"It's unheard of," one banker said.
"For the first time members of our staff will know if Hayne will recommend us to prosecute us for criminal reports in media articles," he said.
Several banks expected that they would be allowed to block the industry and plan to send some internal lawyers and policy experts.
For the first time, our staff members will know if Hayne has recommended us to persecute us for criminal reports, and this will be in media articles.
Instead, the Australian Banking Association, led by former Prime Minister of Queensland Anna Bligh, will attend the closing.
One bank source said that the ABA, although giving banks detailed policy analysis, do not expect the organization to provide line-by-line allegations of allegations against large banks.
Several banks have admitted that they have acted badly in response to preliminary findings published after the first six rounds of hearings during the royal commission, but the banks also denied many accusations against them.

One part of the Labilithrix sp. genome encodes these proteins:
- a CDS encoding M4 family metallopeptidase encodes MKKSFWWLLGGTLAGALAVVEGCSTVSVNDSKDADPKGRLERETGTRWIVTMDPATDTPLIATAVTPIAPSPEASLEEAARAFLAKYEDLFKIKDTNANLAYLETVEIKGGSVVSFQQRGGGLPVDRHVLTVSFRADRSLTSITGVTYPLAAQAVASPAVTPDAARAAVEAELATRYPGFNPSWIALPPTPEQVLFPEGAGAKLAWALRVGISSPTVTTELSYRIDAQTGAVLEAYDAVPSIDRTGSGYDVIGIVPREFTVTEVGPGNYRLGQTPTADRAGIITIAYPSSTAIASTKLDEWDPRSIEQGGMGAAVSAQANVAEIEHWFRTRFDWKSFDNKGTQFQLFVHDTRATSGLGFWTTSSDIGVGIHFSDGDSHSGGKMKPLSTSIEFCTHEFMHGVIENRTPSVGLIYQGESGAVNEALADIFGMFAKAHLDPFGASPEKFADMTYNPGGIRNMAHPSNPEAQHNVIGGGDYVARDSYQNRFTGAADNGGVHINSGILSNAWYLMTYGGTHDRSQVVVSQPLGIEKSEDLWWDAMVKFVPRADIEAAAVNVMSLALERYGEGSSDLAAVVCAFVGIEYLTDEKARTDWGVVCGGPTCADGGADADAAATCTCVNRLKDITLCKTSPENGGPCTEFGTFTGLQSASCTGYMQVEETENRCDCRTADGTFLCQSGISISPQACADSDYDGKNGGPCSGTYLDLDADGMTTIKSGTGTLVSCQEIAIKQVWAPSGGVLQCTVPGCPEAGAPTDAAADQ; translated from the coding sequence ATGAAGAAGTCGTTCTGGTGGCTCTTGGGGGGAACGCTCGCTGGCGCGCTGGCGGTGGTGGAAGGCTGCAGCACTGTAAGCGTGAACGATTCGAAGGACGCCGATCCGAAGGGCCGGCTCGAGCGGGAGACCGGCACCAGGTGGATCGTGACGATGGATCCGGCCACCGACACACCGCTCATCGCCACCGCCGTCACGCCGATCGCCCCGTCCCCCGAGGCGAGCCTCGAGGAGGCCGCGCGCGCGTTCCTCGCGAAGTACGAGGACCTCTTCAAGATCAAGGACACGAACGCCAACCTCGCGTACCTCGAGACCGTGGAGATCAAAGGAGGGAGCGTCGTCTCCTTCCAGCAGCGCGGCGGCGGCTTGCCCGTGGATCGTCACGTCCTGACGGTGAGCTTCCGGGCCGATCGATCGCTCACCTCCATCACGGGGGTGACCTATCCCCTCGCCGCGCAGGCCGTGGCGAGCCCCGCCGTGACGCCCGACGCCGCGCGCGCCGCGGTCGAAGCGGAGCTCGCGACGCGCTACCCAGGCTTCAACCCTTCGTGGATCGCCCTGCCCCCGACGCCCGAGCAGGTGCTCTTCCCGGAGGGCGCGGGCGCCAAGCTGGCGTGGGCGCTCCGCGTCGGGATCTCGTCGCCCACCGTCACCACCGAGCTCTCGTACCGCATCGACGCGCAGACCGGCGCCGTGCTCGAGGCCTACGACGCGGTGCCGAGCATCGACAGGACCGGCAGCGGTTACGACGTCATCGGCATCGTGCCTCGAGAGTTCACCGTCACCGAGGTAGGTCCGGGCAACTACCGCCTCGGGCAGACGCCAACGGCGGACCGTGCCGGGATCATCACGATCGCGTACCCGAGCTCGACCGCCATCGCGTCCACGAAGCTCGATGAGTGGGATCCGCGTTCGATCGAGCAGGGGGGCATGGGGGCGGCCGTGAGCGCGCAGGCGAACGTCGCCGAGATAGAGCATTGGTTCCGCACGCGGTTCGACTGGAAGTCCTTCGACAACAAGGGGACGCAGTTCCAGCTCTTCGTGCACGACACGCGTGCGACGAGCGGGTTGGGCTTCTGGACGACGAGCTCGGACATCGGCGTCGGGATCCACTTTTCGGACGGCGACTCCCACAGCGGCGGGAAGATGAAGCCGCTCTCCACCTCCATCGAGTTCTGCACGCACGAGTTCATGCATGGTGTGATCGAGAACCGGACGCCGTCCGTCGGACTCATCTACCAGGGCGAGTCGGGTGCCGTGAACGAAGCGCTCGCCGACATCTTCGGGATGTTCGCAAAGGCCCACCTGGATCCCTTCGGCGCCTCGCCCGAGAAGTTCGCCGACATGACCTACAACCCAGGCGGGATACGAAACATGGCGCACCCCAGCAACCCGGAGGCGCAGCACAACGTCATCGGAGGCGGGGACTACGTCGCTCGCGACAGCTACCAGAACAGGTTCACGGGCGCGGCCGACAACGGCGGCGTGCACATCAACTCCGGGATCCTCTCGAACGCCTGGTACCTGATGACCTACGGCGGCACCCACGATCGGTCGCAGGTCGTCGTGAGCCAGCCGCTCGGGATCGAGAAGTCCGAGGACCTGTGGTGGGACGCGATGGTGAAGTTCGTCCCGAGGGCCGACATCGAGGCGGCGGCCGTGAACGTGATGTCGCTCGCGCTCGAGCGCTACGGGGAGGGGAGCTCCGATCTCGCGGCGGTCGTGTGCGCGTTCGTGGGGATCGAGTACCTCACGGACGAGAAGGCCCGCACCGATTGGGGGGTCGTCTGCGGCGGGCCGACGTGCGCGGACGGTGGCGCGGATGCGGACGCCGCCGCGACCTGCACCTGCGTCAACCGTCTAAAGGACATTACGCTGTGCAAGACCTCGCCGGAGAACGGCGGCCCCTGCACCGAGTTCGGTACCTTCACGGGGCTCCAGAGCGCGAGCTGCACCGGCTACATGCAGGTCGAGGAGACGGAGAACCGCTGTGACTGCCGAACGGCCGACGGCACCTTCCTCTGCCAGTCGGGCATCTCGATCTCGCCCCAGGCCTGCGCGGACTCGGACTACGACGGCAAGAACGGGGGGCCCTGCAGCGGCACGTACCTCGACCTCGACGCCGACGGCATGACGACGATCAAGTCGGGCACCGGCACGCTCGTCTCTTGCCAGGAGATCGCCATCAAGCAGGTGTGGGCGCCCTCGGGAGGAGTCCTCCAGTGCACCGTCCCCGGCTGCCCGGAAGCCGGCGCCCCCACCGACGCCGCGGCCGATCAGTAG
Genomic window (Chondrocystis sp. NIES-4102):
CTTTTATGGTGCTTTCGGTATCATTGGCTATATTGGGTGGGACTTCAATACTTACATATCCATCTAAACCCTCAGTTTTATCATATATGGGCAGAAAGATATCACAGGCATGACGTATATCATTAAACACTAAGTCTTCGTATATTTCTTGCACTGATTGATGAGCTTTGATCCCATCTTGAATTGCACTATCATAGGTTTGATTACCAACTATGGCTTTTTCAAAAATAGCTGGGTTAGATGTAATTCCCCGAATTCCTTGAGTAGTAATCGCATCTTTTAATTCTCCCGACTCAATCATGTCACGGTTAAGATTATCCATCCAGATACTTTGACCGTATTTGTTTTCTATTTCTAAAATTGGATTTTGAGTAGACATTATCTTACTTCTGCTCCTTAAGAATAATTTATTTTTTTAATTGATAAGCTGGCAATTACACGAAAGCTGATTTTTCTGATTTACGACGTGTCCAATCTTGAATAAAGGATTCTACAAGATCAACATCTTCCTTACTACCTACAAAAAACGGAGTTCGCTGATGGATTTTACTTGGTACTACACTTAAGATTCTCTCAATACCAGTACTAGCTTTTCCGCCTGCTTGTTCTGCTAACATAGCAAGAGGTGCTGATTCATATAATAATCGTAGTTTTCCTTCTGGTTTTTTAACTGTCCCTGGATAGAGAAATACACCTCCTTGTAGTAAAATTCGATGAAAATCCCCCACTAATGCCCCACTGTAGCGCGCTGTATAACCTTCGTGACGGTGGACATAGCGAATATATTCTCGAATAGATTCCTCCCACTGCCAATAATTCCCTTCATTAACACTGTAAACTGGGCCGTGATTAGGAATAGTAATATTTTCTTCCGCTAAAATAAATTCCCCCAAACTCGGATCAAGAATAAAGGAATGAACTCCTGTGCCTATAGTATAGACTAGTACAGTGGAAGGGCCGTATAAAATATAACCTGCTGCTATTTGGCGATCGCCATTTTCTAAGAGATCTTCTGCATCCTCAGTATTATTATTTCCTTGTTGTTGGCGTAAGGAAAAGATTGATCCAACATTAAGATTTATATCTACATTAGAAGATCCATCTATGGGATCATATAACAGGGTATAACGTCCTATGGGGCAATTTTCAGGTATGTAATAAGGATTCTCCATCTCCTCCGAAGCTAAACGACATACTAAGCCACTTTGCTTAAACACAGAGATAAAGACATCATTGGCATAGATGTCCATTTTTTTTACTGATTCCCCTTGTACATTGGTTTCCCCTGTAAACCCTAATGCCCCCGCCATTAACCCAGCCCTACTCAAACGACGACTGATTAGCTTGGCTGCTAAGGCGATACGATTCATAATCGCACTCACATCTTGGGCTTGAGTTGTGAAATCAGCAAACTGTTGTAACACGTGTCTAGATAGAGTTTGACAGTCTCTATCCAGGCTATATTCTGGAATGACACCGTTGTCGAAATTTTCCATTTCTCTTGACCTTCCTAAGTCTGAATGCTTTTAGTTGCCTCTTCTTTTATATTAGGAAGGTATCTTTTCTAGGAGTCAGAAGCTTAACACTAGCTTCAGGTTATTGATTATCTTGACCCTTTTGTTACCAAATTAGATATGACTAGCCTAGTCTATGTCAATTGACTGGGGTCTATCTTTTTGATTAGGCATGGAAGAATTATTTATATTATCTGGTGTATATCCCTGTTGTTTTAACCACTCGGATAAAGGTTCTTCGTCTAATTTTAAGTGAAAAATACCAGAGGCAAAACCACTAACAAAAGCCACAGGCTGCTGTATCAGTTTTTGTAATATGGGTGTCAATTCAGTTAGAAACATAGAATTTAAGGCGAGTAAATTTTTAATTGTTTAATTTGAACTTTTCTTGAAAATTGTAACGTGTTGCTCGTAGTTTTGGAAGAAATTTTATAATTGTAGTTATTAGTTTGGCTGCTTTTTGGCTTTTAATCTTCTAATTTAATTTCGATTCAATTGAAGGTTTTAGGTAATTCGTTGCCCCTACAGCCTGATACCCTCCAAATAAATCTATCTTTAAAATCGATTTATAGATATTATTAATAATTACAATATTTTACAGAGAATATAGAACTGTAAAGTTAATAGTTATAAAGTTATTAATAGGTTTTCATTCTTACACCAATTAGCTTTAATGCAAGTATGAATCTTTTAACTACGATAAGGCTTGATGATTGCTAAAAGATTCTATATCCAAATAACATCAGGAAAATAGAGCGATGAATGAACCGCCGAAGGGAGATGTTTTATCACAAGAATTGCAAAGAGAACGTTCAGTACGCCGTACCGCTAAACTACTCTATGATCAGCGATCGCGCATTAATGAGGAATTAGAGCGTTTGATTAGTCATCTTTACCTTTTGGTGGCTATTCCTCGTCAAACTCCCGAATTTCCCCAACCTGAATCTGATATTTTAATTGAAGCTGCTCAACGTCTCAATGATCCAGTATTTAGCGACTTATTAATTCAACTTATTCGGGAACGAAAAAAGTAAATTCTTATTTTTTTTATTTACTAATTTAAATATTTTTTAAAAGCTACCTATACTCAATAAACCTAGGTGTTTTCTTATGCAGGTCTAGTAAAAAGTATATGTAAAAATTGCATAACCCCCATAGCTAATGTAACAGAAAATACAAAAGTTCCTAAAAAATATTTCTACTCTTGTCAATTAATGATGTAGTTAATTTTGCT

Bankers are still particularly concerned about the government's abduction of the report to achieve political points ahead of the expected destruction of federal elections.
Public release of the report coincides with the approach of the stock market.
"This evening we will try to get a statement on the market, but that will be a big issue," said another representative.
Other banks were cautious about their ability to release the statement to shareholders and the public on February 4th in the evening.
Sarah is a business center reporter based in Melbourne.